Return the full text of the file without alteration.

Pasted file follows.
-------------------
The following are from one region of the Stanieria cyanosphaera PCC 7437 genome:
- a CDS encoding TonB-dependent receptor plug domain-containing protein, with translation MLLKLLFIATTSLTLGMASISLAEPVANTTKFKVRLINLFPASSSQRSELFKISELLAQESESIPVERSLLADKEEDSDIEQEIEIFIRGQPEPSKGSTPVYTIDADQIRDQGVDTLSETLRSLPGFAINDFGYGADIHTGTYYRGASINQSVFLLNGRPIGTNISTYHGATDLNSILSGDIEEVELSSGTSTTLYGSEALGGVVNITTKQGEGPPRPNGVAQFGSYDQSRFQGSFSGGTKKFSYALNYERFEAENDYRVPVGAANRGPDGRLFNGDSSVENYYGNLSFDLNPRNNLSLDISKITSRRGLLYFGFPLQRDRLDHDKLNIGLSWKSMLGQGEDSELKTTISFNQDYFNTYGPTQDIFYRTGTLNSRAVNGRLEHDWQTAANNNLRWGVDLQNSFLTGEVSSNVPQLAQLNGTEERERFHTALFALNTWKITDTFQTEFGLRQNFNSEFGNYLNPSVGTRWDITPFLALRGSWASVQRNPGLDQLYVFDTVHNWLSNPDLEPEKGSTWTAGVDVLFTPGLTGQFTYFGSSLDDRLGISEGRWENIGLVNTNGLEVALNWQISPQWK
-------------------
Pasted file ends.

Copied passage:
The following are from one region of the Stanieria cyanosphaera PCC 7437 genome:
- a CDS encoding TonB-dependent receptor plug domain-containing protein, with translation MLLKLLFIATTSLTLGMASISLAEPVANTTKFKVRLINLFPASSSQRSELFKISELLAQESESIPVERSLLADKEEDSDIEQEIEIFIRGQPEPSKGSTPVYTIDADQIRDQGVDTLSETLRSLPGFAINDFGYGADIHTGTYYRGASINQSVFLLNGRPIGTNISTYHGATDLNSILSGDIEEVELSSGTSTTLYGSEALGGVVNITTKQGEGPPRPNGVAQFGSYDQSRFQGSFSGGTKKFSYALNYERFEAENDYRVPVGAANRGPDGRLFNGDSSVENYYGNLSFDLNPRNNLSLDISKITSRRGLLYFGFPLQRDRLDHDKLNIGLSWKSMLGQGEDSELKTTISFNQDYFNTYGPTQDIFYRTGTLNSRAVNGRLEHDWQTAANNNLRWGVDLQNSFLTGEVSSNVPQLAQLNGTEERERFHTALFALNTWKITDTFQTEFGLRQNFNSEFGNYLNPSVGTRWDITPFLALRGSWASVQRNPGLDQLYVFDTVHNWLSNPDLEPEKGSTWTAGVDVLFTPGLTGQFTYFGSSLDDRLGISEGRWENIGLVNTNGLEVALNWQISPQWK